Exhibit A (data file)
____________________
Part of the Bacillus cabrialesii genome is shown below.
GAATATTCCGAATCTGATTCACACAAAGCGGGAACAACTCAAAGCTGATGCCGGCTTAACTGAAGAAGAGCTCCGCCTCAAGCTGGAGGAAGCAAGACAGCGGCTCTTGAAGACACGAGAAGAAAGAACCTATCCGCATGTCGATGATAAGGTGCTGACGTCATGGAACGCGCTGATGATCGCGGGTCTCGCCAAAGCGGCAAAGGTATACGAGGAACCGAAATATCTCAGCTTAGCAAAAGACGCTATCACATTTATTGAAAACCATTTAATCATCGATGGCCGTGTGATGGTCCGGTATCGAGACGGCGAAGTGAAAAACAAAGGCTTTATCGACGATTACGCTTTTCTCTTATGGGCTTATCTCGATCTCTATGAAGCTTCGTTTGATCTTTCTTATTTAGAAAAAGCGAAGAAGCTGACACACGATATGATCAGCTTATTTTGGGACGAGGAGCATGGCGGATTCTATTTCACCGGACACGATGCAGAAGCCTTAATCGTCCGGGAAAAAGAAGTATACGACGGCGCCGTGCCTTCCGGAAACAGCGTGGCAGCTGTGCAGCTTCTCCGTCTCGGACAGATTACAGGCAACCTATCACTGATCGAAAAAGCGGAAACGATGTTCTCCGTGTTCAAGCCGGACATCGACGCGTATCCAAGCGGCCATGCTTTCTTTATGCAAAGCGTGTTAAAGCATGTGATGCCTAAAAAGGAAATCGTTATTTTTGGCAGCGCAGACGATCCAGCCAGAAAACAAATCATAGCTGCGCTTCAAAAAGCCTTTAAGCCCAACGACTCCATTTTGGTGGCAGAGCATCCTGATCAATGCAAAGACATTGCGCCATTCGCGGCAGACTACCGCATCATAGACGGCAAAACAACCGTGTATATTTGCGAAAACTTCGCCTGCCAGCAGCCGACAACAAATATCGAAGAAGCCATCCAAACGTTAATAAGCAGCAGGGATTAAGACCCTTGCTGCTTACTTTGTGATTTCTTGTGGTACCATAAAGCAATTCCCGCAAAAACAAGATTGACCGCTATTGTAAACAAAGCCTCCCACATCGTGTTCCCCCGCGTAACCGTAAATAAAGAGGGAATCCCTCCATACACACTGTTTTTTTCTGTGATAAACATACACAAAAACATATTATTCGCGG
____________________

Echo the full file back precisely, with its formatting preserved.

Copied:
Part of the Bacillus cabrialesii genome is shown below.
GAATATTCCGAATCTGATTCACACAAAGCGGGAACAACTCAAAGCTGATGCCGGCTTAACTGAAGAAGAGCTCCGCCTCAAGCTGGAGGAAGCAAGACAGCGGCTCTTGAAGACACGAGAAGAAAGAACCTATCCGCATGTCGATGATAAGGTGCTGACGTCATGGAACGCGCTGATGATCGCGGGTCTCGCCAAAGCGGCAAAGGTATACGAGGAACCGAAATATCTCAGCTTAGCAAAAGACGCTATCACATTTATTGAAAACCATTTAATCATCGATGGCCGTGTGATGGTCCGGTATCGAGACGGCGAAGTGAAAAACAAAGGCTTTATCGACGATTACGCTTTTCTCTTATGGGCTTATCTCGATCTCTATGAAGCTTCGTTTGATCTTTCTTATTTAGAAAAAGCGAAGAAGCTGACACACGATATGATCAGCTTATTTTGGGACGAGGAGCATGGCGGATTCTATTTCACCGGACACGATGCAGAAGCCTTAATCGTCCGGGAAAAAGAAGTATACGACGGCGCCGTGCCTTCCGGAAACAGCGTGGCAGCTGTGCAGCTTCTCCGTCTCGGACAGATTACAGGCAACCTATCACTGATCGAAAAAGCGGAAACGATGTTCTCCGTGTTCAAGCCGGACATCGACGCGTATCCAAGCGGCCATGCTTTCTTTATGCAAAGCGTGTTAAAGCATGTGATGCCTAAAAAGGAAATCGTTATTTTTGGCAGCGCAGACGATCCAGCCAGAAAACAAATCATAGCTGCGCTTCAAAAAGCCTTTAAGCCCAACGACTCCATTTTGGTGGCAGAGCATCCTGATCAATGCAAAGACATTGCGCCATTCGCGGCAGACTACCGCATCATAGACGGCAAAACAACCGTGTATATTTGCGAAAACTTCGCCTGCCAGCAGCCGACAACAAATATCGAAGAAGCCATCCAAACGTTAATAAGCAGCAGGGATTAAGACCCTTGCTGCTTACTTTGTGATTTCTTGTGGTACCATAAAGCAATTCCCGCAAAAACAAGATTGACCGCTATTGTAAACAAAGCCTCCCACATCGTGTTCCCCCGCGTAACCGTAAATAAAGAGGGAATCCCTCCATACACACTGTTTTTTTCTGTGATAAACATACACAAAAACATATTATTCGCGG